Abstract 1278: Aleglitazar, a Balanced Peroxisome Proliferator-activated Receptor (PPAR)α/γ Agonist, Exerts Potent Lipid-modifying Effects in a Primate Model of Metabolic Syndrome and Type 2 Diabetes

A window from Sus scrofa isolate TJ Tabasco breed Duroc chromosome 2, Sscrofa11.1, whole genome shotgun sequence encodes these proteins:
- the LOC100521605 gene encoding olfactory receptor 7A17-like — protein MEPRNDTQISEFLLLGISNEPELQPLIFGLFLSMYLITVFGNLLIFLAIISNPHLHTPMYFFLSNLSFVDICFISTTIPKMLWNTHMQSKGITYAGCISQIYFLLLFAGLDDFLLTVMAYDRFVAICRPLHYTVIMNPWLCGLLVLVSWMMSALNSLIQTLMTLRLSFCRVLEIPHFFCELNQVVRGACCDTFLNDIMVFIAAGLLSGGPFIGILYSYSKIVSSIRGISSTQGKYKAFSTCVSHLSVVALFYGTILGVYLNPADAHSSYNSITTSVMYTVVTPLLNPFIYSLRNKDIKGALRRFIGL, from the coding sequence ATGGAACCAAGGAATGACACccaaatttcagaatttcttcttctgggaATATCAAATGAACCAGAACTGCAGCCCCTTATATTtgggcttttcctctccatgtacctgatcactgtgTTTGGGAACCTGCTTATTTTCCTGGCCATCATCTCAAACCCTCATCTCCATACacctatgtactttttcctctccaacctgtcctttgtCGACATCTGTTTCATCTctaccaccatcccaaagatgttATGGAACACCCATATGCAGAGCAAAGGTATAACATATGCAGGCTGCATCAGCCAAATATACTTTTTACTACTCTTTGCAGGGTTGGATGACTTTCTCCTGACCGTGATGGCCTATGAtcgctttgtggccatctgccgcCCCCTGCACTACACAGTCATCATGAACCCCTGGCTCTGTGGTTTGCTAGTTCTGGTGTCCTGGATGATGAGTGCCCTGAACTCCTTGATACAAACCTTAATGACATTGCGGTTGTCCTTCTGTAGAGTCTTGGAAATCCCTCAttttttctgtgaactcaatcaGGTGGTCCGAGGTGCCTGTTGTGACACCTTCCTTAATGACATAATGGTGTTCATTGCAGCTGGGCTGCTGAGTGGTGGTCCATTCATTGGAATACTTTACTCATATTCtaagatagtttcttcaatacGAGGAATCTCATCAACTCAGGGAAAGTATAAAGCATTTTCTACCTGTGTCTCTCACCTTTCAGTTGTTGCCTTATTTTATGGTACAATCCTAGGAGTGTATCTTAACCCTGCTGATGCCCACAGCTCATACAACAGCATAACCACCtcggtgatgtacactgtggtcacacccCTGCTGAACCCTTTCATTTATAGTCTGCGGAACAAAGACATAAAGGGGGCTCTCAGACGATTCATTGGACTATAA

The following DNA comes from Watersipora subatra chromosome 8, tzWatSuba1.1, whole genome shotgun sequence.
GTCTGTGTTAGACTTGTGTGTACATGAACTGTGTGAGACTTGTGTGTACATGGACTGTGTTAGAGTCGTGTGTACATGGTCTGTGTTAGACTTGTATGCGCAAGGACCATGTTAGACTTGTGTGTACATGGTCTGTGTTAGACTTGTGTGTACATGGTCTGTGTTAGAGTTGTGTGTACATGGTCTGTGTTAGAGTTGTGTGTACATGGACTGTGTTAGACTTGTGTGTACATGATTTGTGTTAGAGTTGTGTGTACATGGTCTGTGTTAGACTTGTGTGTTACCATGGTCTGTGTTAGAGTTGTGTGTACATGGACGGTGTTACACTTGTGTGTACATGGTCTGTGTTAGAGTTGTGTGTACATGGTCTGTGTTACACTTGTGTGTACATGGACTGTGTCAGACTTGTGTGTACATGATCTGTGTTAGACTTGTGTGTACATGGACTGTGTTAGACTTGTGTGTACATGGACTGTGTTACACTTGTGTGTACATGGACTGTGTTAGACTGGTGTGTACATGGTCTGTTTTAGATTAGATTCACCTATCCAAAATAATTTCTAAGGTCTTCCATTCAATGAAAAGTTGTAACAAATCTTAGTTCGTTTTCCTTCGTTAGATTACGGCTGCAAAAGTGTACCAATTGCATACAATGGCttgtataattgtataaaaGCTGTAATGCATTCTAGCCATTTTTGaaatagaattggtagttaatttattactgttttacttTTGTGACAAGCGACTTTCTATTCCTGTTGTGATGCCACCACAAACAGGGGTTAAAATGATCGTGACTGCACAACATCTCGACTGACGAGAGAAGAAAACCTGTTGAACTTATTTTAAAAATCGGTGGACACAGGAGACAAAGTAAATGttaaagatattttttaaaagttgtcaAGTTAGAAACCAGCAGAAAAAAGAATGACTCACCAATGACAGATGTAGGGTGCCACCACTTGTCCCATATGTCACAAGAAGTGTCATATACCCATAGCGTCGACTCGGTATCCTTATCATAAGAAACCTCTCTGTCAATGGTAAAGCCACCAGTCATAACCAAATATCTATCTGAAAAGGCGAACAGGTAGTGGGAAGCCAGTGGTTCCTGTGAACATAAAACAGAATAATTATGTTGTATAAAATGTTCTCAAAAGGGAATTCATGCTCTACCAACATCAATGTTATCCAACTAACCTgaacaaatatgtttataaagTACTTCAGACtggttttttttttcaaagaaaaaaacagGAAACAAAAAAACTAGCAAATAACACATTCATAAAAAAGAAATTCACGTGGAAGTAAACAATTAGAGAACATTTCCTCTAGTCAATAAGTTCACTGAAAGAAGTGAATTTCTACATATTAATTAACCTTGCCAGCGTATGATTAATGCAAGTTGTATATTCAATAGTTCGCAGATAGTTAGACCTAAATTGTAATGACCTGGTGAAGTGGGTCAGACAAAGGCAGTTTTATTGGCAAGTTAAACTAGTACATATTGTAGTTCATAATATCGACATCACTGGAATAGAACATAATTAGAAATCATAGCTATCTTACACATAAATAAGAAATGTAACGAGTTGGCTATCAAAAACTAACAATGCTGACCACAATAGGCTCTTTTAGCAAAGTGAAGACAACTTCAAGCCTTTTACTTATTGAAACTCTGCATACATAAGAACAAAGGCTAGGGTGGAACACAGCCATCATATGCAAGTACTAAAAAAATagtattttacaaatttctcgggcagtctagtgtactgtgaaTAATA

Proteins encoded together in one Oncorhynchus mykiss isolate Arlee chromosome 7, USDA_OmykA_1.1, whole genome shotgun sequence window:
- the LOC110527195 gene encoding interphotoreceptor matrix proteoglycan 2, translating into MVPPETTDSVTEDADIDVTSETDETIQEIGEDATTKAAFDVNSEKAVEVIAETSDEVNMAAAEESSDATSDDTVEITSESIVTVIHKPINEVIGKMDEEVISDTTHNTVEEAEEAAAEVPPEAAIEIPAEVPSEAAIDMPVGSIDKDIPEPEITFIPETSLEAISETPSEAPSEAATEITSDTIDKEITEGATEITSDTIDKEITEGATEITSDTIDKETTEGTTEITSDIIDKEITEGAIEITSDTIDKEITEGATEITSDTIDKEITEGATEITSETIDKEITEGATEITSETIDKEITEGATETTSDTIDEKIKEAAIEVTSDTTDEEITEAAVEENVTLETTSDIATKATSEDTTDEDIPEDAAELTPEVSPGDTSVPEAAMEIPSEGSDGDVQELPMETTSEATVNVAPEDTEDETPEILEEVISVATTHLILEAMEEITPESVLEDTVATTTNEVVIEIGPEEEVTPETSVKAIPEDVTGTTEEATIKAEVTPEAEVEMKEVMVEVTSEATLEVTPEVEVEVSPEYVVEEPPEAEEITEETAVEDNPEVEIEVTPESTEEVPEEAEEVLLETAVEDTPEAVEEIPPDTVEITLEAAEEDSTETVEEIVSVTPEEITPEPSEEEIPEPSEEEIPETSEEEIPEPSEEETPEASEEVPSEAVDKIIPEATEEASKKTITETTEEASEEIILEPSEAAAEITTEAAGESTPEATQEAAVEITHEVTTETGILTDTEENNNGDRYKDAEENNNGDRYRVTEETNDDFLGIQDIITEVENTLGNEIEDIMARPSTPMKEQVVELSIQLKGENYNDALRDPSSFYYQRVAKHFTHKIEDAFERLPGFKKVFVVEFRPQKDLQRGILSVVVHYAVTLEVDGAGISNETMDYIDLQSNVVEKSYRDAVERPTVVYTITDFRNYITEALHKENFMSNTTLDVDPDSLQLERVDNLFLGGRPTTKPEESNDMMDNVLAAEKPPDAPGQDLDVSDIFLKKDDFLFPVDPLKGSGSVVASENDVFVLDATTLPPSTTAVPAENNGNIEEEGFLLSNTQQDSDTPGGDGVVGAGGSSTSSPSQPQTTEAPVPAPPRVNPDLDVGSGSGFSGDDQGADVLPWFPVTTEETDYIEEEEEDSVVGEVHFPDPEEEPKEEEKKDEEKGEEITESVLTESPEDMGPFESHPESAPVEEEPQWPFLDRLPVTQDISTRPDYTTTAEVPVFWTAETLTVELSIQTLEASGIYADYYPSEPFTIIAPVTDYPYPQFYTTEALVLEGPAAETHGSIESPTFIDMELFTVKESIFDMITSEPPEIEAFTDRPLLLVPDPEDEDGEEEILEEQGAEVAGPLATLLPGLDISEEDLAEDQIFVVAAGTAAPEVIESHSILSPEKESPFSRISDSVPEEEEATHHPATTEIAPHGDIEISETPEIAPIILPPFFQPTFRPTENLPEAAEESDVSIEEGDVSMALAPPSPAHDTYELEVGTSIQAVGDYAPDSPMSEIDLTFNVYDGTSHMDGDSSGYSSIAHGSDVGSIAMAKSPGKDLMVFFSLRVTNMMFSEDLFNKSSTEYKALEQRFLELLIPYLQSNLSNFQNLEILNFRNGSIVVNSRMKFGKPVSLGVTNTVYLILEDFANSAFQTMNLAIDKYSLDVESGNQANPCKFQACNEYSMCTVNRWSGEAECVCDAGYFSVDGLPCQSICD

Aleglitazar is a balanced dual PPAR agonist with high potency and affinity for both PPARα and PPARγ. As such, aleglitazar is designed to optimize glycemic and lipid benefits, and minimize the risk of weight gain and edema. The aim of this study was to evaluate the effects of aleglitazar on lipid homeostasis in obese, hypertriglyceridemic, insulin-resistant rhesus monkeys. Following a 28-day baseline phase, 6 rhesus monkeys received aleglitazar 0.03 mg/kg orally once daily for 6 weeks. Plasma lipid levels and particle size (assessed by nuclear magnetic resonance [NMR]), as well as body weight, were measured at baseline and at the end of the dosing period. Aleglitazar treatment was associated with robust changes in fasting lipid levels, including significant reductions in LDL-cholesterol, VLDL-cholesterol, and apolipoprotein B, and a significant increase in HDL-cholesterol (Table⇓). NMR analysis revealed decreases in LDL2 particles (−80%; p=0.013). Trends towards a decrease in small dense LDL (LDL1), an increase in large LDL (LDL3), and decreases in all VLDL particle fractions were also observed. Insulin-sensitizing and glucose-lowering effects were also observed with aleglitazar treatment. Glucose infusion rate (under maximal insulin-stimulating conditions) increased by 60% from 7.8 to 12.5 mg/fat free mass/min (p=0.001) and fasting plasma glucose was reduced by 17% from 86.3 to 71.8 mg/dL (p=0.119). Interestingly, body weight was reduced from 20.5 to 19.5 kg (mean weight loss 4.8%; p=0.040). In this animal model of metabolic syndrome and T2D that mirrors the features of human obesity-associated T2D, aleglitazar modified lipid metabolism, producing a shift to an anti-atherogenic profile. This suggests that aleglitazar may have a therapeutic role in the reduction of cardiovascular risk factors in the human diabetic state.